15. The other decision brought to our notice may now be briefly noticed. In Madho Mahesh Sugar Mills (P.) Ltd. v. CIT  92 ITR 503, the Allahabad High Court dealt with the claim of an assessee in respect of a liability imposed on persons running sugar mills to provide gratuity to their workmen in accordance with the scale provided in a notification. In pursuance of the notification, the assessee set apart the sum of Rs. 1,37,811 and claimed it as deduction. During the pendency of the matter before the High Court, an actuarial calculation of the liability was made and this calculation came to Rs. 1,05,200. The High Court held that the liability to the extentof Rs. 1,05,200 was a permissible business expenditure in the assessment year concerned. The point to be noticed about this decision is that the assessee had actually debited in its accounts a sum of Rs. 1,37,811 on the basis of the notification and was allowed only the actuarial liability. In the present case, as seen from the printed accounts of the assessee, the assessee itself conceived that the amount need not be provided as a liability and that on the basis of the accounting method employed by the assessee, the amount could be debited in the accounts as and when payments were made. The amount provided has not also been actuarially arrived at. Therefore, this decision cannot also be of assistance to the assessee.
16. The decision in Tata Iron & Steel Co. Ltd. v. D. V. Bapat, ITO : 101ITR292(Bom) was relied on. In that case the company kept its accounts on the mercantile system and for the assessment year 1972-73 it claimed deduction of a certain sum on the footing that the said amount represented its gratuity liability on an actuarial valuation. This contention was accepted by the ITO, on the basis of a circular of the Board. But, subsequently, in the light of another circular issued by the CBDT, the ITO proposed to reopen the assessment and at that stage the matter was brought before the High Court. The High Court held that the estimated liability as calculated actuarially could be allowed as deduction and has discussed several Supreme Court's decisions on this point. The point to be noticed about this decision is that there was an actuarial ascertainment of the liability and it was not a mere provision on the basis of what the assessee conceived to be its liability without any objective basis as in the present case. That was a case where the amount had also been debited inthe profit and loss account and a proper reserve created for this purpose. There is no such reserve in the present case.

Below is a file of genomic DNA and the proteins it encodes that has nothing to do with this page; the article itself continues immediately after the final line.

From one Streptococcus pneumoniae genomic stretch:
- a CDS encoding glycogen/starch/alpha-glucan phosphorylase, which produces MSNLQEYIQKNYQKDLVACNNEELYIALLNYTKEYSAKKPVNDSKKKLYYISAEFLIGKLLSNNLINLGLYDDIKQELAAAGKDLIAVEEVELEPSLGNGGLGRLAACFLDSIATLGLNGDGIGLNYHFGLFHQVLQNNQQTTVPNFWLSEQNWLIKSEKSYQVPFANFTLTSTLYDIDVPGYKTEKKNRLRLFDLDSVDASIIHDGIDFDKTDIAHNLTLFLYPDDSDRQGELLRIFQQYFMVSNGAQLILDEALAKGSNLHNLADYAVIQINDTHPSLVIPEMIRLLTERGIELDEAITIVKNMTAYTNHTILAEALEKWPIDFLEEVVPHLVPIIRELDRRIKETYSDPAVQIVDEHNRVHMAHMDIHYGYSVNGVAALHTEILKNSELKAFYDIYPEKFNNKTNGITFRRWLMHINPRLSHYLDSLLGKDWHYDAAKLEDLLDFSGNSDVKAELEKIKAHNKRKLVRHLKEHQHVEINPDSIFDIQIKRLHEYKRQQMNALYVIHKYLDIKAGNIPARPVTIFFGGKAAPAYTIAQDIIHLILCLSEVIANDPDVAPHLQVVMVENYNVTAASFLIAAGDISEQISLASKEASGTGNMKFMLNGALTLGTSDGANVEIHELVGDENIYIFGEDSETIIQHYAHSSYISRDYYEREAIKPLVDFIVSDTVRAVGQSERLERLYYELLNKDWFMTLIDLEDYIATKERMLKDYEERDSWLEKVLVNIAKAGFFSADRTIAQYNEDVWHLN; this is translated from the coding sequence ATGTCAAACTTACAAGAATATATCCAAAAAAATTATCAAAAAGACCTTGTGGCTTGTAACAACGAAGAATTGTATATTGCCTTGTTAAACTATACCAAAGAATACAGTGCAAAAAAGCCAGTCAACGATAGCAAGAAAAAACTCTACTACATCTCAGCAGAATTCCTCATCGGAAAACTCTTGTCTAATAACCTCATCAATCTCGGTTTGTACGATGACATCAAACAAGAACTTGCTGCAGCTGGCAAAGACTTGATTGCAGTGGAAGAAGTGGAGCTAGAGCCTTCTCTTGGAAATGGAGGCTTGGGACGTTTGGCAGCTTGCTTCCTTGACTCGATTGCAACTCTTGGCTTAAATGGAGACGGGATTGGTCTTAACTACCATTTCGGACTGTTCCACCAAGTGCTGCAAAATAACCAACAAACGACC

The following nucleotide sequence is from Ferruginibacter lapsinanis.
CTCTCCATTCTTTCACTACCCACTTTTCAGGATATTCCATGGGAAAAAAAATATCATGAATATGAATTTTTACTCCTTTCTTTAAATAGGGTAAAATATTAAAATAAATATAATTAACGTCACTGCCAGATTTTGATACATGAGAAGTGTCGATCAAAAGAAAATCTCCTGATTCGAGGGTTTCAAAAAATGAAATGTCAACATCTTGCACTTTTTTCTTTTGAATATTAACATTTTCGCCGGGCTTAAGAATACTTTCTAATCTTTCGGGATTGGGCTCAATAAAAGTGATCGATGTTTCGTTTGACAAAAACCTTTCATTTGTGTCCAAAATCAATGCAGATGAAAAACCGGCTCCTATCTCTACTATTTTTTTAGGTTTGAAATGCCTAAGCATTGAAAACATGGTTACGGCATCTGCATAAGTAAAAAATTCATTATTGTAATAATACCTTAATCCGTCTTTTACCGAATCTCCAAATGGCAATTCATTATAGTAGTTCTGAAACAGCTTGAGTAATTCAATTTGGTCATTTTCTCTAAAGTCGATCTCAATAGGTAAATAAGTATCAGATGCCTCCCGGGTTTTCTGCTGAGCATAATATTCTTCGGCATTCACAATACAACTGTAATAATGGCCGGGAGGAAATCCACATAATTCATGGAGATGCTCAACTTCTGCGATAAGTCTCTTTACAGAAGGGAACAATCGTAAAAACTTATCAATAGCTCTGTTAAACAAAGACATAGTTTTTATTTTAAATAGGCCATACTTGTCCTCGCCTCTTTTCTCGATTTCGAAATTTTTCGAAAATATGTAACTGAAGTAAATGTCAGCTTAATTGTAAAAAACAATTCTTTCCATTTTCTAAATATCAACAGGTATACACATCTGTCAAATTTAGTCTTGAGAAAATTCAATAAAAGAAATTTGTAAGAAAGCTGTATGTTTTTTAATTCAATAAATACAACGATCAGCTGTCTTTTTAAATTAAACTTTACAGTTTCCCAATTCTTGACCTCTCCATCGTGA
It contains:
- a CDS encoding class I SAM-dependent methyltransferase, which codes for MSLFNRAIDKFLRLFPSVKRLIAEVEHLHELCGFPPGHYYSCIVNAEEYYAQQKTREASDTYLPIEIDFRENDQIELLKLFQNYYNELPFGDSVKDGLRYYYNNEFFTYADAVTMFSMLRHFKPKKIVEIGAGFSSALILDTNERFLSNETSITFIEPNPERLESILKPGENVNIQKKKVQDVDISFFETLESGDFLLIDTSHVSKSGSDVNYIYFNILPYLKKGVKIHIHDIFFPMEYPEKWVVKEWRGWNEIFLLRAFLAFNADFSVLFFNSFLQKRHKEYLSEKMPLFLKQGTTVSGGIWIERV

17. The Kerala High Court in CIT v. Kerala Nut Food Co.  111 ITR 252 dealt with the case of an assessee which maintained its accounts on the mercantile system. It debited Rs. 56,173 to its profit and loss account and credited the same to the gratuity and retrenchment compensation payable account in respect of the accounting year ending on December 31, 1970. The assessee claimed to deduct a sum of Rs. 12 lakhs as arrears of gratuity for the earlier years. The Appellate Tribunal upheld the assessee's claim of the actual debit to the profit and loss account and also the said sum of Rs. 12 lakhs. On a reference, the High Court held that the deductions were permissible in respect of the liability for gratuity arising during the relevant accounting year and that a liability that had accrued in an earlier year could not be taken into account for computing the income of subsequent years. In this judgment, the earlier decisions of the same court in CIT v. High Land Produce Co. Ltd. : 102ITR803(Ker) and L. J. Patel & Co. v. CIT : 97ITR152(Ker) were noticed and it is not, therefore, necessary for us to consider those decisions for our present purpose. The principle that was applied by the High Court was that only the liability towards gratuity which arose during the relevant accounting year could be allowed as deduction. It was pointed out, after referring to the decision in CIT v. High Land Produce Co. Ltd. : 102ITR803(Ker) , that the deductions were permissible in respect of the liability for gratuity arising during the relevant accounting year and that such a liability should be valued for a particular accounting year by ascertaining the present value of the contingent liability, i. e., on actuarial principles. Thus, the Kerala High Court held that the amount could not be allowed as deduction. This decision supports the Government's stand here. The Allahabad High Court in Swadeshi Cotton Mills Co. Ltd. v. ITO : 112ITR1038(All) considered the case of an assessee which debited its accounts on actuarial valuation. It was pointed out that the ITO was bound by the decision of the High Court rendered in Madho Mahesh Sugar Mills (P.) Ltd. v. CIT  92 ITR 503 . The case of Swadeshi Cotton Mills Co. Ltd. : 112ITR1038(All) has not further gone into the matter apart from reiterating what was pointed out in the earlier decision in Madho Mahesh Sugar Mills (P.) Ltd. v. CIT  92 ITR 503 .
18. One point to be noticed with reference to the decision in Swadeshi Cotton Mills Co. Ltd. v. ITO : 112ITR1038(All) is that though the liability was actually ascertained, the assessee had not made any provision for the amount in its books. The Allahabad High Court held that the absence of an entry in the account books would not matter.